I was reading medieval French poetry, plays and short stories from the renaissance, and more modern anti-colonialism novels. In French.
I have vivid memories of sitting with my literature texts and two enormous dictionaries. One with French words defined in French and a French → English translation. I’d read a passage and have to define half a dozen words before I’d understand it.
While I could read the words, my ability to create mental imagery for the text was hindered by my limited French vocabulary. I wasn’t processing the meaning of the text.
I tell this story because I think it’s easy for us to think everyone can process information as easily and quickly as we do.
It’s hard to step out of our experience and recognize that some people, especially students, need additional support. And it’s only once we can recognize what sorts of processing issues are contributing to frustrations and difficulties at school can we provide the kind of support our students need.
Have you heard the audio clip of my conversation with a client about this? (It’s on my welcome page, but I’ll include it here too if you’d like to hear it.)
Also, and just for fun, I discovered this totally unscientific survey that purports to give you a better picture of your processing strengths. It’s from a blog I love that focuses on organization and decluttering strategies. If I wrote a quiz like this, all of my questions would be related to education or reading or math. I like that we can get a better sense of how our brains process information from a quiz about housecleaning! And, of course, those strengths carry over to how you process information for learning, too.
When I started knitting six years ago, I was given a crucial bit of wisdom from my friend and knitting teacher, Allison. She assured me that all of knitting is based on two kinds of stitches, the knit and purl. And that actually, purl stitches were just the opposite of knits. If I knew how to do those two things, I could knit anything I wanted.
She ended up being totally right. Knitting can get very complex, but the fundamental techniques are all based on the knit and purl. Allison taught me both the mechanics of knitting and gave me the confidence boost I needed to be fearless in developing my knitting skills.
And it makes sense. When kids have a solid understanding of numbers, the number line, and basic addition and subtraction, they are capable of building on those skills when learning more complex math.
Math skills build on themselves. Students learn to add after they learn to count. They learn multiplication after they learn addition and subtraction.
But what about the students who were introduced to addition and subtraction before their basic understanding of numbers was firmly established? What if their class shifted into multiplication when they were still using touch-point or counting on their fingers to add 6+7?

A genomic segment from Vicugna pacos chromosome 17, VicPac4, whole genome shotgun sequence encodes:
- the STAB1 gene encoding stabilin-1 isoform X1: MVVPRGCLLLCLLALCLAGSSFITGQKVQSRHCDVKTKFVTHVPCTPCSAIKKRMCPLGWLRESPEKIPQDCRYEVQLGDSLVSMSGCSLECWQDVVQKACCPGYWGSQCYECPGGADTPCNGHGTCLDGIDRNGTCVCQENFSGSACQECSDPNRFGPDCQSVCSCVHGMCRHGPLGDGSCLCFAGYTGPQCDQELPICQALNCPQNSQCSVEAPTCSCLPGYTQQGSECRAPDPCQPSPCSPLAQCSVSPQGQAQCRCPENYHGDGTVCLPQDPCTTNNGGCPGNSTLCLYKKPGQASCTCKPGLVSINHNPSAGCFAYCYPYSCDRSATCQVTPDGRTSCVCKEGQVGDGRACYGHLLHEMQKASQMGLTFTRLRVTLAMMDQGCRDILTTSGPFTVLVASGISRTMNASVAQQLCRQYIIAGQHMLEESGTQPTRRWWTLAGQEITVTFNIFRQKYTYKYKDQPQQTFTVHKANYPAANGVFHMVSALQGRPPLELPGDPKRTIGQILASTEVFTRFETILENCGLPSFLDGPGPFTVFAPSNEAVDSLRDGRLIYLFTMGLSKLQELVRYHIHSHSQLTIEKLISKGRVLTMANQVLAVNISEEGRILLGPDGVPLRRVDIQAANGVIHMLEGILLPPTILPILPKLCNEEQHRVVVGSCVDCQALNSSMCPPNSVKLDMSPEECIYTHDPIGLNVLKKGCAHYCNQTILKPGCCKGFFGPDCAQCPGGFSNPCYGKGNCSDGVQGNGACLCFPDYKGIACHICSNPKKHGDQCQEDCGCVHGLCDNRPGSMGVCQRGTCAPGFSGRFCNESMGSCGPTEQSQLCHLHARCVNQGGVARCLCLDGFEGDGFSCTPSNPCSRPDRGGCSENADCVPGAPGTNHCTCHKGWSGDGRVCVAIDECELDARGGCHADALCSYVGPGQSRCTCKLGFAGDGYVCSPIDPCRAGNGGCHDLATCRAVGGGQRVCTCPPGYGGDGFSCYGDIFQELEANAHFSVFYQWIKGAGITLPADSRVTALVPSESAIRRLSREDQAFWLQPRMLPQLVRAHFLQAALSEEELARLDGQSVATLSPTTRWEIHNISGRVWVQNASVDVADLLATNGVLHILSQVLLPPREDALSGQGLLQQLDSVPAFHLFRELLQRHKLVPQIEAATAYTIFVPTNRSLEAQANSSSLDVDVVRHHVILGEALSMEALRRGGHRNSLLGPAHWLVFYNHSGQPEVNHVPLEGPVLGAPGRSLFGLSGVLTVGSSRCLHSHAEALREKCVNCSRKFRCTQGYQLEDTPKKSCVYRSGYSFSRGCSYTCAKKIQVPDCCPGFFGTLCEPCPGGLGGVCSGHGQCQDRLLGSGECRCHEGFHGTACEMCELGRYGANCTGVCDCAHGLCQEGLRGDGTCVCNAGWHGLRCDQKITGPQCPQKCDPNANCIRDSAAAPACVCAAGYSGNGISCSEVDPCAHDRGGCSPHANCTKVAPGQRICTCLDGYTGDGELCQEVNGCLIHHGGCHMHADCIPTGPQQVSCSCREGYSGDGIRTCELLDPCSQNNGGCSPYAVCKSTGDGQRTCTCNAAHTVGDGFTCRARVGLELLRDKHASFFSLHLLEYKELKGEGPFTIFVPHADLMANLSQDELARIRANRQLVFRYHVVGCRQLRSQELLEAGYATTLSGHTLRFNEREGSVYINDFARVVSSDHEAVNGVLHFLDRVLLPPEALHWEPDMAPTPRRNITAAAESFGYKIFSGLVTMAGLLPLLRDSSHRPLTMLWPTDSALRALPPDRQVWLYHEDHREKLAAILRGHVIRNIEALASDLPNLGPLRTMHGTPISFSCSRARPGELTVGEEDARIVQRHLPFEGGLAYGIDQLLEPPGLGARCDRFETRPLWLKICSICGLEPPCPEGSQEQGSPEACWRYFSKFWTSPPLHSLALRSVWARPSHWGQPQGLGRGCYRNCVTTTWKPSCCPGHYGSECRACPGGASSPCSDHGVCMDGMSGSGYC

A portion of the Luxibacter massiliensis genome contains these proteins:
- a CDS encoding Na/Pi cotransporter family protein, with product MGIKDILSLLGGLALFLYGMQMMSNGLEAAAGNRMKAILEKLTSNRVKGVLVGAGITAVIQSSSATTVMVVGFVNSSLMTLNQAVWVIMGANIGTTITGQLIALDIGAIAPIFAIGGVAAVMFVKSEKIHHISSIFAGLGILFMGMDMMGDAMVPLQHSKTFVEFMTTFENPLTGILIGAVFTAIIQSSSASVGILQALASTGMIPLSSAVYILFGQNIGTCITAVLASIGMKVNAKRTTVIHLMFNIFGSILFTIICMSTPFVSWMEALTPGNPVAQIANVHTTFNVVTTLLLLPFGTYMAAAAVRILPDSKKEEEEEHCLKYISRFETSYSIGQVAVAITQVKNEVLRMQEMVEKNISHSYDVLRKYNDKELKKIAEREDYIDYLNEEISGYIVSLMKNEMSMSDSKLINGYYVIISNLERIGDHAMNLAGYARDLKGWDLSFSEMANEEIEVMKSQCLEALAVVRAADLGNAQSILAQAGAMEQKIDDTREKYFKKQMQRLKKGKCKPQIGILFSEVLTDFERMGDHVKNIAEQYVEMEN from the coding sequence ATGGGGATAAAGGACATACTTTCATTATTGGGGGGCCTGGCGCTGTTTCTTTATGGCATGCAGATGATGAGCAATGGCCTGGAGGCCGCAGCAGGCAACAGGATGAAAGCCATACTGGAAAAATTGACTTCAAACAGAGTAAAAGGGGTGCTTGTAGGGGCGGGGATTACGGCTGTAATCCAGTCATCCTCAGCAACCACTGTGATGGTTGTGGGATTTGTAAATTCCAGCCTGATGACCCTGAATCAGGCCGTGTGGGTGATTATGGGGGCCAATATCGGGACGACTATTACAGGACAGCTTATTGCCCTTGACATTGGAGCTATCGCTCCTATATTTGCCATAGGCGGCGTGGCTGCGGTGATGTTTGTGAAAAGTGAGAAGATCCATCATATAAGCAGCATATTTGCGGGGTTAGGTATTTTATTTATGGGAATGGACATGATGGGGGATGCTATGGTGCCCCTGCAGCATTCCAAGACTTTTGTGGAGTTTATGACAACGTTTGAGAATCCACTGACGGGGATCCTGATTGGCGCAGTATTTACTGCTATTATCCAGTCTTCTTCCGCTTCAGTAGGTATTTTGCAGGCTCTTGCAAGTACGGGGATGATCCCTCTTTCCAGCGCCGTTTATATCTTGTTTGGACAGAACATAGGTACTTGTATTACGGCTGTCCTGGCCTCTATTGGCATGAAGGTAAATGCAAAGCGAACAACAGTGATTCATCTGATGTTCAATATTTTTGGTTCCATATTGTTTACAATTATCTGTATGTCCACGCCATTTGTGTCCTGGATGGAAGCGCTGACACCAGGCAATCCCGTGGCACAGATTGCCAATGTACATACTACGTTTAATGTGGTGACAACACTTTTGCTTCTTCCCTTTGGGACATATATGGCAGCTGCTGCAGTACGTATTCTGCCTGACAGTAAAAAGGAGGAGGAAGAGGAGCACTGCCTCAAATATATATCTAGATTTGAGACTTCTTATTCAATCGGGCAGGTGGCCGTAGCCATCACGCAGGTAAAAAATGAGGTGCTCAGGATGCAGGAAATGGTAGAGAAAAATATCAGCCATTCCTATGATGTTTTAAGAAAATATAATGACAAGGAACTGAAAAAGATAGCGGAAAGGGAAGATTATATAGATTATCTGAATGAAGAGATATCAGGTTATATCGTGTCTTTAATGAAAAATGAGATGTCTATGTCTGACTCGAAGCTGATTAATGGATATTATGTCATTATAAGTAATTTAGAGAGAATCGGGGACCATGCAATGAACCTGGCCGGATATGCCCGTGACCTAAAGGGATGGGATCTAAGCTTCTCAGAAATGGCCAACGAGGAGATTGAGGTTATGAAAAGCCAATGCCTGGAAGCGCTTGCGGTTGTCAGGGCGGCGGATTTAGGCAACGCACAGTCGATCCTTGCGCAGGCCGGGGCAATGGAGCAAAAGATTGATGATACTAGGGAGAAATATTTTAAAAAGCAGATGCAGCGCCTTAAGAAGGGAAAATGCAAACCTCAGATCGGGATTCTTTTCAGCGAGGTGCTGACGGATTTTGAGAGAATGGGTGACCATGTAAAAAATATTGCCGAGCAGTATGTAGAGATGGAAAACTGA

MU researcher, David Geary, notes in his research that, “once students fall behind, it’s almost impossible to get them back on track.” He says his research “reinforces the idea that math knowledge is incremental, and without a good foundation, a student won’t do well because the math gets more complex.”
What I think he means by this is not that students who lack these skills lack the capacity to learn them, but that school curricula do not have the capacity to close that gap. Once the student falls behind, there is little opportunity in the classroom environment to go back and stabilize those math fundamentals.
And yet, this is exactly what struggling math students need.
It’s like asking a new knitter to knit a sweater without ensuring that those basic knits and purls are easy and automatic.
The primary math skills that Geary has identified as critical to future math success are:
number sense and understanding the concept of quantity
ability to go back and forth easily and quickly in translating numerals (knowing the symbol ’4′ represents four blocks or four crackers, etc)
ability to break complex problems into smaller parts
understand number line and relationship between numbers on the number line
stability with some basic facts
The missing component in this discussion though is some reflection on what might be causing the difficulty in acquiring these skills.
I believe classroom teachers are intensely interested in providing instruction that focuses on these skills. It’s not from a lack of exposure to the concepts that some students continue to struggle.
What’s missing is an understanding of how the brain processes information for math. Some students’ brains are absolutely wired for math and they pick it up naturally as they are exposed to the concepts (with some practice, of course!)
Other students’s brains are wired differently (not wrong) and need targeted instruction that strengthens the neural connections needed for strong math skills. School curricula are not currently designed to do this.
And, if you’re wondering, this kind of targeted instruction that focuses on strengthening the brain’s connections for math is exactly what I do at Bright Brain Studio! Whether my student is eight years old or in 8th grade, I ensure that he or she develops a firm foundation in the math fundamentals of basic number sense, arithmetic, and solving word problems.
I talk more about the specifics of my techniques in my email newsletter. Check it out!
I just sent out my first newsletter, Bright Brain Studio Open House, to my email subscribers. And normally the info I send to my subscribers will be special content only they have access to.
But I just couldn’t help myself this one time. The information is just too important not to share it with you.
(I’m going to have to work on this a bit because I have a feeling I’m going to think this every time I send out a newsletter! The emails are truly special.*wink*)